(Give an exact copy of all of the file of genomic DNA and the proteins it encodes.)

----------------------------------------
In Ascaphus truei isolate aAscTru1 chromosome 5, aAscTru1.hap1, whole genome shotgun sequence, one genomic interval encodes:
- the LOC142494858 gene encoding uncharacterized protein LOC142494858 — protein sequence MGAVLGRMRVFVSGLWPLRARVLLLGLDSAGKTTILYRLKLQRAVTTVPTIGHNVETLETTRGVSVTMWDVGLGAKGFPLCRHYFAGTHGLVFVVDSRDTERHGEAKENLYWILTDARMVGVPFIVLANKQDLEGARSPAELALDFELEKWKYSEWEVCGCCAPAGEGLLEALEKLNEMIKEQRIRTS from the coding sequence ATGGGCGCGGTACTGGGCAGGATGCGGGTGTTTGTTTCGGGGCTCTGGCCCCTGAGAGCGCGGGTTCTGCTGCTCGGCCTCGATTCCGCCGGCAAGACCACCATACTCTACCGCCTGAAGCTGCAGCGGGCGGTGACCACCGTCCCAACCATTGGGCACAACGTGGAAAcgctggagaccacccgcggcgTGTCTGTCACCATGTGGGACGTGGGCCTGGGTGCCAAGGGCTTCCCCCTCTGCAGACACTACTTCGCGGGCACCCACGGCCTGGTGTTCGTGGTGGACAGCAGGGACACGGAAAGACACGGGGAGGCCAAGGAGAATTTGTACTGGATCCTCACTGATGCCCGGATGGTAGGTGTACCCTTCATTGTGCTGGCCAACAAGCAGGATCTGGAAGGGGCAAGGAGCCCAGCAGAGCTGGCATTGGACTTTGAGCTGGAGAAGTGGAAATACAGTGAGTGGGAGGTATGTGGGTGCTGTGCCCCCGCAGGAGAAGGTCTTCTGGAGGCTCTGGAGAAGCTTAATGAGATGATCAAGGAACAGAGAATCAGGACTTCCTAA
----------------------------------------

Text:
In Ascaphus truei isolate aAscTru1 chromosome 5, aAscTru1.hap1, whole genome shotgun sequence, one genomic interval encodes:
- the LOC142494858 gene encoding uncharacterized protein LOC142494858 — protein sequence MGAVLGRMRVFVSGLWPLRARVLLLGLDSAGKTTILYRLKLQRAVTTVPTIGHNVETLETTRGVSVTMWDVGLGAKGFPLCRHYFAGTHGLVFVVDSRDTERHGEAKENLYWILTDARMVGVPFIVLANKQDLEGARSPAELALDFELEKWKYSEWEVCGCCAPAGEGLLEALEKLNEMIKEQRIRTS from the coding sequence ATGGGCGCGGTACTGGGCAGGATGCGGGTGTTTGTTTCGGGGCTCTGGCCCCTGAGAGCGCGGGTTCTGCTGCTCGGCCTCGATTCCGCCGGCAAGACCACCATACTCTACCGCCTGAAGCTGCAGCGGGCGGTGACCACCGTCCCAACCATTGGGCACAACGTGGAAAcgctggagaccacccgcggcgTGTCTGTCACCATGTGGGACGTGGGCCTGGGTGCCAAGGGCTTCCCCCTCTGCAGACACTACTTCGCGGGCACCCACGGCCTGGTGTTCGTGGTGGACAGCAGGGACACGGAAAGACACGGGGAGGCCAAGGAGAATTTGTACTGGATCCTCACTGATGCCCGGATGGTAGGTGTACCCTTCATTGTGCTGGCCAACAAGCAGGATCTGGAAGGGGCAAGGAGCCCAGCAGAGCTGGCATTGGACTTTGAGCTGGAGAAGTGGAAATACAGTGAGTGGGAGGTATGTGGGTGCTGTGCCCCCGCAGGAGAAGGTCTTCTGGAGGCTCTGGAGAAGCTTAATGAGATGATCAAGGAACAGAGAATCAGGACTTCCTAA